Stats and History, Part 2
Let’s return to the subject of how baseball’s statistics came into being and changed over time. The text below continues, in excerpted form, the publication online, for the first time, of the opening chapter of The Hidden Game of Baseball (1984). Chadwick’s bias against the long ball was in large measure responsible for the game that evolved and for the absence of a hitter like Babe Ruth until 1919. When lively balls were introduced—as they were periodically from the very infancy of baseball—and long drives were being belted willy-nilly, and scores were mounting, Chadwick would ridicule such games in the press. What he valued most in the early days was the low scoring game marked by brilliant fielding. In the early annual guides, he listed all the “notable” games between significant teams—i.e., those in which the winner scored under ten runs!
Chadwick prevailed, and Hits Per Game became the criterion for the Clipper batting championship and remained so until 1876, when the problem with using games as the denominator in the average at last became clear. If you were playing for a successful team, and thus were surrounded by good batters, or if your team played several weak rivals who committed many errors, the number of at bats for each individual in that lineup would increase. The more at bats one is granted in a game, the more hits one is likely to have. So if Player A had 10 at bats in a game, which was not as unusual in the ’60s, he might have 4 base hits. In a more cleanly played game, Player B might bat only 6 times, and get 3 base hits. Yet Player A, with his 4-for-10, would achieve an average of 4.00; the average of Player B, who went 3–for–6, would be only 3.00. By modern standards, of course, Player A would be batting .400 while Player B would be batting .500.
In short, the batting average used in the 1860s is the same as that used today except in its denominator, with at bats replacing games. Moreover, Chadwick posited a primitive version of the slugging percentage in the 1860s, with total bases divided by number of games; change the denominator from games to at bats and you have today’s slugging percentage—which, incidentally, was not accepted by the National League as an official statistic until 1923 and the American until 1946 (the game was born conservative). Chadwick’s “total bases average” represents the game’s first attempt at a weighted average—an average in which the elements collected together in the numerator or the denominator are recognized numerically as being unequal. In this instance, a single is the unweighted unit, the double is weighted by a factor of two, the triple by three, and the home run by four. Statistically, this is a distance leap forward from, first, counting, and next, averaging. The weighted average is in fact the cornerstone of today’s statistical innovations.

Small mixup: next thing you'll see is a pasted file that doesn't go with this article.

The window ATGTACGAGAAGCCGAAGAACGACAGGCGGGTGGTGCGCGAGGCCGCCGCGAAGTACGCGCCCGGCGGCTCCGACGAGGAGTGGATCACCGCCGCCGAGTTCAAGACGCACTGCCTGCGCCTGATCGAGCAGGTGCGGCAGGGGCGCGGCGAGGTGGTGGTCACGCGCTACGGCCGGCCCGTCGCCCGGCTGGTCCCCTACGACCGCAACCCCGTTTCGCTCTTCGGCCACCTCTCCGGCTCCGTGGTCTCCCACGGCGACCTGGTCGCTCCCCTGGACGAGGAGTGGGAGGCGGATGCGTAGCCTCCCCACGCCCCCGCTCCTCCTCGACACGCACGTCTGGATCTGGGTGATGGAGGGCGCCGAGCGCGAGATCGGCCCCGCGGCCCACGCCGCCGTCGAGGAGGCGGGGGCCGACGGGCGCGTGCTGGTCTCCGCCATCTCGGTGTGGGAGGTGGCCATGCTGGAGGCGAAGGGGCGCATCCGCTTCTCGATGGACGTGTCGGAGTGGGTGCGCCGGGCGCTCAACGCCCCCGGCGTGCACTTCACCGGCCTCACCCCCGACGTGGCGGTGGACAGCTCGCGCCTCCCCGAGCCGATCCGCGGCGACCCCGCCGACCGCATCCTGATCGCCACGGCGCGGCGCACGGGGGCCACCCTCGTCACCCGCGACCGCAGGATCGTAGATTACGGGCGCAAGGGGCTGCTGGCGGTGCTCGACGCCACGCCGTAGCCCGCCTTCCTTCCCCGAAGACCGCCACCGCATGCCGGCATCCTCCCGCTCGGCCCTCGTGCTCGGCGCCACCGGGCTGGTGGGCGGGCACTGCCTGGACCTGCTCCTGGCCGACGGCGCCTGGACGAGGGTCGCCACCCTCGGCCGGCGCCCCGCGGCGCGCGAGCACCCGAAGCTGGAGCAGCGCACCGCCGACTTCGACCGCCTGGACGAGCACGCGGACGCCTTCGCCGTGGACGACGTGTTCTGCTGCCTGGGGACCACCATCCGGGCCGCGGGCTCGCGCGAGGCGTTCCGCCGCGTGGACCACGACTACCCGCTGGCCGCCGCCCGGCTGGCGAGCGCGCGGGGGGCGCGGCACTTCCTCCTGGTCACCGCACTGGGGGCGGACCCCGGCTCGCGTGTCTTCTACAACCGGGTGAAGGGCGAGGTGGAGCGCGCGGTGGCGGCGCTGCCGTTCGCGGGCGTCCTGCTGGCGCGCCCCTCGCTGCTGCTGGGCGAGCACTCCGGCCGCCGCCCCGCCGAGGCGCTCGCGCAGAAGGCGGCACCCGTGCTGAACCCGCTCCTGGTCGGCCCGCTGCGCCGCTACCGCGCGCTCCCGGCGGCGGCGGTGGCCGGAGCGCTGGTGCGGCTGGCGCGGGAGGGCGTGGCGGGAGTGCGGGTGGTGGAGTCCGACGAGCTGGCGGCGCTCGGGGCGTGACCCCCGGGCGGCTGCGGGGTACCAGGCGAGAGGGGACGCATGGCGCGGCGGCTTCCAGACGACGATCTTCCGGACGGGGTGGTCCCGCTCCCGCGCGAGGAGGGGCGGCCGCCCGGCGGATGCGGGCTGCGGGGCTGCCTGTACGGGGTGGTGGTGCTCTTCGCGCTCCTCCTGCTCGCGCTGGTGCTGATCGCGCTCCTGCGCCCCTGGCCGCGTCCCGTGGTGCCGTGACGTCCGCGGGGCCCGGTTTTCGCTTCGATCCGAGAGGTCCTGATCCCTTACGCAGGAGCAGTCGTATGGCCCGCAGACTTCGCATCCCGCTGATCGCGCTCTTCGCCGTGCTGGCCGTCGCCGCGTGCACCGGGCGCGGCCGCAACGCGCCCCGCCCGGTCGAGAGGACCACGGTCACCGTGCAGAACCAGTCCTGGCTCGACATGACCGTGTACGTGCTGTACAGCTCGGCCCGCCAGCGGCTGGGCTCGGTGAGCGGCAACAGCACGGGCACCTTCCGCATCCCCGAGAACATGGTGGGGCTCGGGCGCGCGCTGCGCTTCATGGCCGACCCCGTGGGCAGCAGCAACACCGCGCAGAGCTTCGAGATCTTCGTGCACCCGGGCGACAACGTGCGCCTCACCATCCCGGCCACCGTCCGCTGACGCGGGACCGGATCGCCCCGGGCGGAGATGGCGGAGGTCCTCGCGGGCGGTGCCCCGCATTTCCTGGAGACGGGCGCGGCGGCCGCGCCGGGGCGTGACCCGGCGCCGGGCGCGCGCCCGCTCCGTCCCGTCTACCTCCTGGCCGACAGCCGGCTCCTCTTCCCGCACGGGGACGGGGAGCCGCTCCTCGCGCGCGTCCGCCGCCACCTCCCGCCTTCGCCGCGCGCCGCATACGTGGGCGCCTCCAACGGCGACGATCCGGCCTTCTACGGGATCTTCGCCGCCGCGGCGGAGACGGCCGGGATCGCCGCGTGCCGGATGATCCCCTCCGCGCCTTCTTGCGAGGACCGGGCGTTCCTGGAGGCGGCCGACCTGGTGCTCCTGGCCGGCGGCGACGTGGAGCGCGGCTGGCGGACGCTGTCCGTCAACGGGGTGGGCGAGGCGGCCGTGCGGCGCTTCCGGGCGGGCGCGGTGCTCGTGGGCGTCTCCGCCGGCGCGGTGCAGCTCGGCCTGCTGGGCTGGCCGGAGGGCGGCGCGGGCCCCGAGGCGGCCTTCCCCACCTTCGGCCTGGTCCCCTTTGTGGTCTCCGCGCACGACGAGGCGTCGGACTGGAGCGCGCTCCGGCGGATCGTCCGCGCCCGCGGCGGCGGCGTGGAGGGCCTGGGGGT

The 1870s gave rise to some new batting stats and to the first attempt to quantify thoroughly the other principal facets of the game, pitching and fielding. Although the Clipper recorded base hits and total bases as early as 1868, a significant wrinkle was added in 1870 when at bats were listed as well. This is a critical introduction because it permitted the improvement of the batting average, first introduced in its current form in the Boston press on August 10, 1874, and first computed officially—that is, for the National League—in 1876.
Since then the BA has not changed. [NOTE: later research revealed an earlier inception of the concept for a modern batting average, by Hervie Alden Dobson in the Clipper of March 11, 1871.] The objections to the batting average are well known, but to date [i.e., 1984] have not have not dislodged the BA from its place as the most popular measure of hitting ability. First of all, the batting average makes no distinction between the single, the double, the triple, and the home run, treating all as the same unit—a base hit—just as its prototype, Runs Per Game, treated the run as its unvarying, indivisible unit. This objection was met in the 1860s with Total Bases Per Game. Second, it gives no indication of the effect of that base hit; in other words, it gives no indication of the value of the hit to the team. This was probably the objection that Chadwick had to tabulating base hits originally, because it is not likely that the idea just popped into his head in 1867, upon which he decided to act immediately; he must have thought of a hit-constructed batting average earlier and rejected it.